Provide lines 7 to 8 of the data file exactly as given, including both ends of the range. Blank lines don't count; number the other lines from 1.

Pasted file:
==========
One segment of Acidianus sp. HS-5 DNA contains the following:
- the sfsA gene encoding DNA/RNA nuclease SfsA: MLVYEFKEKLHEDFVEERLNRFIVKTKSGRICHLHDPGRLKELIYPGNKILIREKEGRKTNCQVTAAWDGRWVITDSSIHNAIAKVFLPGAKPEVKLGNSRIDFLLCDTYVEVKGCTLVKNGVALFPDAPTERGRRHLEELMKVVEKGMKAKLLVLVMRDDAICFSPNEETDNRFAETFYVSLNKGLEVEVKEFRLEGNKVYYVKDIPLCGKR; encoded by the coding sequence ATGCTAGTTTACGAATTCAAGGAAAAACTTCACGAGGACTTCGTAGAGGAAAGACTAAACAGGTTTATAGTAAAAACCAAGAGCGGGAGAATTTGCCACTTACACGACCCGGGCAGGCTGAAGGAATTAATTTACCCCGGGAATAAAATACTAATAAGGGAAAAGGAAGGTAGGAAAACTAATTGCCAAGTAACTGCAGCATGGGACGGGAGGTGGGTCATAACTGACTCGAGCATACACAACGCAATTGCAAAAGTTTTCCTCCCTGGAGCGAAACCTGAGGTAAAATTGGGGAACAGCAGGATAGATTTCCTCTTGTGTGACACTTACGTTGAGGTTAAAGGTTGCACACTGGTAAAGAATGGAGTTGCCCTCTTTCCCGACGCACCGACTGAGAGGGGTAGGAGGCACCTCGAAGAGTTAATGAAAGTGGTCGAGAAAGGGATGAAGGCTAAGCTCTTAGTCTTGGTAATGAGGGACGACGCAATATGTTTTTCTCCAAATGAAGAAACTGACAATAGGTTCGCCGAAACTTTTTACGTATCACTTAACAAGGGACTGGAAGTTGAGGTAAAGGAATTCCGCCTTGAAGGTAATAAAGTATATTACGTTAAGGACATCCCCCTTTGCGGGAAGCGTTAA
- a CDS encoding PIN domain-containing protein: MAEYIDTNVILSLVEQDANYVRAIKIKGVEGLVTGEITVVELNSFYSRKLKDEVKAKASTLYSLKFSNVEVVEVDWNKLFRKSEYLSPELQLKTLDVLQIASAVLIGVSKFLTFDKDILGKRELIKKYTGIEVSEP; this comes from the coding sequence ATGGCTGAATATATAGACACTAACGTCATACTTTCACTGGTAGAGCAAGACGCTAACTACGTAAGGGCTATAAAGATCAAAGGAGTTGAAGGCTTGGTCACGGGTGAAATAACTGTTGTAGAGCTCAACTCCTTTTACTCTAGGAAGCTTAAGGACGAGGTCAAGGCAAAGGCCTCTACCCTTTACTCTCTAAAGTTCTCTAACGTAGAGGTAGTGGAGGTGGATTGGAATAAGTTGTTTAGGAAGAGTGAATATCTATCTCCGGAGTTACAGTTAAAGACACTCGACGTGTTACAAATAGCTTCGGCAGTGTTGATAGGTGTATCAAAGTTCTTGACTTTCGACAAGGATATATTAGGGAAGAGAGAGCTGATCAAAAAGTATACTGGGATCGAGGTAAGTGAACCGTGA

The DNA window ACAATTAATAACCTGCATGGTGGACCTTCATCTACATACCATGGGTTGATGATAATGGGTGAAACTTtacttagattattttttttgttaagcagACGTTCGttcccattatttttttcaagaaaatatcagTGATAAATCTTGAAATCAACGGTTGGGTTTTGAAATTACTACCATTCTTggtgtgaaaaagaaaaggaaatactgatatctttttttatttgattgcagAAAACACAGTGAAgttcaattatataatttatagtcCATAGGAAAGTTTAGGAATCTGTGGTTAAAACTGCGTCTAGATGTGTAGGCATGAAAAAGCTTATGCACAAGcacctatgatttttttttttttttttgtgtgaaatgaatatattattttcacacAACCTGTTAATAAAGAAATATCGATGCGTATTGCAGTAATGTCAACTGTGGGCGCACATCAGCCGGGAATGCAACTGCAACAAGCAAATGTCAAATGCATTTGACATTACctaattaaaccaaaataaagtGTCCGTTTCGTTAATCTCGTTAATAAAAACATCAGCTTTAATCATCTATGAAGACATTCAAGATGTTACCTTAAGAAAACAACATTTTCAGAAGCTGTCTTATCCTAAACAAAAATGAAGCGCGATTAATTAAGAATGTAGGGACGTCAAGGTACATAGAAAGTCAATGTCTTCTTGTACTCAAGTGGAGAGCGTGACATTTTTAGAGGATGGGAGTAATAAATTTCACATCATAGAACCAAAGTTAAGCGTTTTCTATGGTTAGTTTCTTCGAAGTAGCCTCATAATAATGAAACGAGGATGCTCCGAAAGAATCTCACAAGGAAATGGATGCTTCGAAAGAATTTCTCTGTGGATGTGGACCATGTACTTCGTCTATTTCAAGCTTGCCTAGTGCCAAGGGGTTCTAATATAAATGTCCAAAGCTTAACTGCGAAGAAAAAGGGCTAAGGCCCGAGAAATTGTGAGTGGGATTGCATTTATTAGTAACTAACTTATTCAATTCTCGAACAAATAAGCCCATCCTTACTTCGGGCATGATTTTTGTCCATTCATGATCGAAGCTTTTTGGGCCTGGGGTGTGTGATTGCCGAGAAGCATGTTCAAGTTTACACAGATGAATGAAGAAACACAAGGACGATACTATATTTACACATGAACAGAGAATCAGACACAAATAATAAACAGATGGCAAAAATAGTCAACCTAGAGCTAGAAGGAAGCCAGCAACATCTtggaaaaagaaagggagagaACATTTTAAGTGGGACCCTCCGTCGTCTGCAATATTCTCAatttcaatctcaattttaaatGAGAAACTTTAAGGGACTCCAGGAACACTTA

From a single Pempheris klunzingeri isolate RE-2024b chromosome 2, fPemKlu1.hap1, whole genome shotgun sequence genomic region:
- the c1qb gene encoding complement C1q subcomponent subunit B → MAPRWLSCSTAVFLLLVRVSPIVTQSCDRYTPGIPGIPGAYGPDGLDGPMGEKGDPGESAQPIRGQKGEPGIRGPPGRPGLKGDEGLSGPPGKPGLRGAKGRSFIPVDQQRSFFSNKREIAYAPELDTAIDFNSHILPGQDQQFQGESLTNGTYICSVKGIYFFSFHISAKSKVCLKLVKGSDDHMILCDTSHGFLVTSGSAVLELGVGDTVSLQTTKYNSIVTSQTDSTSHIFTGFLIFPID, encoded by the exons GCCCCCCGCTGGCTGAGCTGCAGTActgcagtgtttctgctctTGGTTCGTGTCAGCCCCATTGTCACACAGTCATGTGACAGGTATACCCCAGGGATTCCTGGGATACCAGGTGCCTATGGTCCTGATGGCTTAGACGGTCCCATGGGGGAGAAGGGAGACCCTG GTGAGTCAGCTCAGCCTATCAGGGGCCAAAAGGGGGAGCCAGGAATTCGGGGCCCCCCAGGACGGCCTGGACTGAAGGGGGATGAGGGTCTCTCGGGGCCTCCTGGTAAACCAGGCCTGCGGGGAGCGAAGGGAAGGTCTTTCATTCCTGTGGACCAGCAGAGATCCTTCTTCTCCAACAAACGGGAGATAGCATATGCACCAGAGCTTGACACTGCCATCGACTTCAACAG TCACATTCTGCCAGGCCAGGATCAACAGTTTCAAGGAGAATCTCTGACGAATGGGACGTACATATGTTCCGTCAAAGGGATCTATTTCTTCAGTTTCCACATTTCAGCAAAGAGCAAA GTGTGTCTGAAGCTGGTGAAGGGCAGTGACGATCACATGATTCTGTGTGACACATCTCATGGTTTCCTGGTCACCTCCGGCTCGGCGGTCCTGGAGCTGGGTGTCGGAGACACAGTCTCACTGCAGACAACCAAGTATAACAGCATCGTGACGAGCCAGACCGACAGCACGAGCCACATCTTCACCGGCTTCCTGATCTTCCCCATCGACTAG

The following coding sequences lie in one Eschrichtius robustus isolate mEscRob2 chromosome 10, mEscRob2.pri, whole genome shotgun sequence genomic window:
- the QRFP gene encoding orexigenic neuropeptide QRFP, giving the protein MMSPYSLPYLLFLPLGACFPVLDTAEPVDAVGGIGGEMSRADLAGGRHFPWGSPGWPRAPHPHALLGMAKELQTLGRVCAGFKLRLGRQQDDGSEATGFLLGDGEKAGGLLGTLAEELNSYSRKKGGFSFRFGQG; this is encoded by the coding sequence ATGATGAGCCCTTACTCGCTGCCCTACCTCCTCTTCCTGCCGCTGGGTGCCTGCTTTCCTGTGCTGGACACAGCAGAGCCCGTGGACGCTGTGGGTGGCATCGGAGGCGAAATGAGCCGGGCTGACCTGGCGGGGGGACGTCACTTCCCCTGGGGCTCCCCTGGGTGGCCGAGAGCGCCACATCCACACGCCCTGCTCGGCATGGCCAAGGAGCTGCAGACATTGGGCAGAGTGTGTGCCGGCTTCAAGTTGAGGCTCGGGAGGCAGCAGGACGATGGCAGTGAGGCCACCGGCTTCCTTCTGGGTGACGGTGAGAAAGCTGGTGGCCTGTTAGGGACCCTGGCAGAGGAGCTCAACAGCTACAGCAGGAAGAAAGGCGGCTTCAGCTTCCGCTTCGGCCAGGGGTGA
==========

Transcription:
The following coding sequences lie in one Eschrichtius robustus isolate mEscRob2 chromosome 10, mEscRob2.pri, whole genome shotgun sequence genomic window:
- the QRFP gene encoding orexigenic neuropeptide QRFP, giving the protein MMSPYSLPYLLFLPLGACFPVLDTAEPVDAVGGIGGEMSRADLAGGRHFPWGSPGWPRAPHPHALLGMAKELQTLGRVCAGFKLRLGRQQDDGSEATGFLLGDGEKAGGLLGTLAEELNSYSRKKGGFSFRFGQG; this is encoded by the coding sequence ATGATGAGCCCTTACTCGCTGCCCTACCTCCTCTTCCTGCCGCTGGGTGCCTGCTTTCCTGTGCTGGACACAGCAGAGCCCGTGGACGCTGTGGGTGGCATCGGAGGCGAAATGAGCCGGGCTGACCTGGCGGGGGGACGTCACTTCCCCTGGGGCTCCCCTGGGTGGCCGAGAGCGCCACATCCACACGCCCTGCTCGGCATGGCCAAGGAGCTGCAGACATTGGGCAGAGTGTGTGCCGGCTTCAAGTTGAGGCTCGGGAGGCAGCAGGACGATGGCAGTGAGGCCACCGGCTTCCTTCTGGGTGACGGTGAGAAAGCTGGTGGCCTGTTAGGGACCCTGGCAGAGGAGCTCAACAGCTACAGCAGGAAGAAAGGCGGCTTCAGCTTCCGCTTCGGCCAGGGGTGA